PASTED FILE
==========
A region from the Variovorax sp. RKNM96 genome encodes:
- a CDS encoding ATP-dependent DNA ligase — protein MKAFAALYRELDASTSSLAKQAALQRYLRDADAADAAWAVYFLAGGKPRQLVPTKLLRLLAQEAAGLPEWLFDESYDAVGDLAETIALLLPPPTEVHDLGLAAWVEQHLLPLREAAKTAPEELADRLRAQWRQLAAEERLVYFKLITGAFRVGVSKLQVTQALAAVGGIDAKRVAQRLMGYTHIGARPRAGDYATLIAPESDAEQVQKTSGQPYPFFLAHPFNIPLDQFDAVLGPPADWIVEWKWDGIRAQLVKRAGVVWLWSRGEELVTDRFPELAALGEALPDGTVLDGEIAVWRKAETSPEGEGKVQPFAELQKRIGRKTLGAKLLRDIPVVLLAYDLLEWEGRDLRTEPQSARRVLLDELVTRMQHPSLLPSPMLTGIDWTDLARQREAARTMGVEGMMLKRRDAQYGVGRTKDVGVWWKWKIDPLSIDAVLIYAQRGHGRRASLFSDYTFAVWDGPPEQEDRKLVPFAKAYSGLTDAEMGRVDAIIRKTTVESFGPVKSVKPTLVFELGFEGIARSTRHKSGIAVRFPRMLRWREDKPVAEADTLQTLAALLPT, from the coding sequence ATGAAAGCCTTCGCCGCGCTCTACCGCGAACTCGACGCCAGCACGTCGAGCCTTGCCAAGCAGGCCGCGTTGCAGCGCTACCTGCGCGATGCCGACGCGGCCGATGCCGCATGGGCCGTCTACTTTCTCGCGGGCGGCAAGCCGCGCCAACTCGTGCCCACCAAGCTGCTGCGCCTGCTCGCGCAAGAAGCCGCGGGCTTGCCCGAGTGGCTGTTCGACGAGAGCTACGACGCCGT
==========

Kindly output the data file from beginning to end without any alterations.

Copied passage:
A region from the Variovorax sp. RKNM96 genome encodes:
- a CDS encoding ATP-dependent DNA ligase — protein MKAFAALYRELDASTSSLAKQAALQRYLRDADAADAAWAVYFLAGGKPRQLVPTKLLRLLAQEAAGLPEWLFDESYDAVGDLAETIALLLPPPTEVHDLGLAAWVEQHLLPLREAAKTAPEELADRLRAQWRQLAAEERLVYFKLITGAFRVGVSKLQVTQALAAVGGIDAKRVAQRLMGYTHIGARPRAGDYATLIAPESDAEQVQKTSGQPYPFFLAHPFNIPLDQFDAVLGPPADWIVEWKWDGIRAQLVKRAGVVWLWSRGEELVTDRFPELAALGEALPDGTVLDGEIAVWRKAETSPEGEGKVQPFAELQKRIGRKTLGAKLLRDIPVVLLAYDLLEWEGRDLRTEPQSARRVLLDELVTRMQHPSLLPSPMLTGIDWTDLARQREAARTMGVEGMMLKRRDAQYGVGRTKDVGVWWKWKIDPLSIDAVLIYAQRGHGRRASLFSDYTFAVWDGPPEQEDRKLVPFAKAYSGLTDAEMGRVDAIIRKTTVESFGPVKSVKPTLVFELGFEGIARSTRHKSGIAVRFPRMLRWREDKPVAEADTLQTLAALLPT, from the coding sequence ATGAAAGCCTTCGCCGCGCTCTACCGCGAACTCGACGCCAGCACGTCGAGCCTTGCCAAGCAGGCCGCGTTGCAGCGCTACCTGCGCGATGCCGACGCGGCCGATGCCGCATGGGCCGTCTACTTTCTCGCGGGCGGCAAGCCGCGCCAACTCGTGCCCACCAAGCTGCTGCGCCTGCTCGCGCAAGAAGCCGCGGGCTTGCCCGAGTGGCTGTTCGACGAGAGCTACGACGCCGT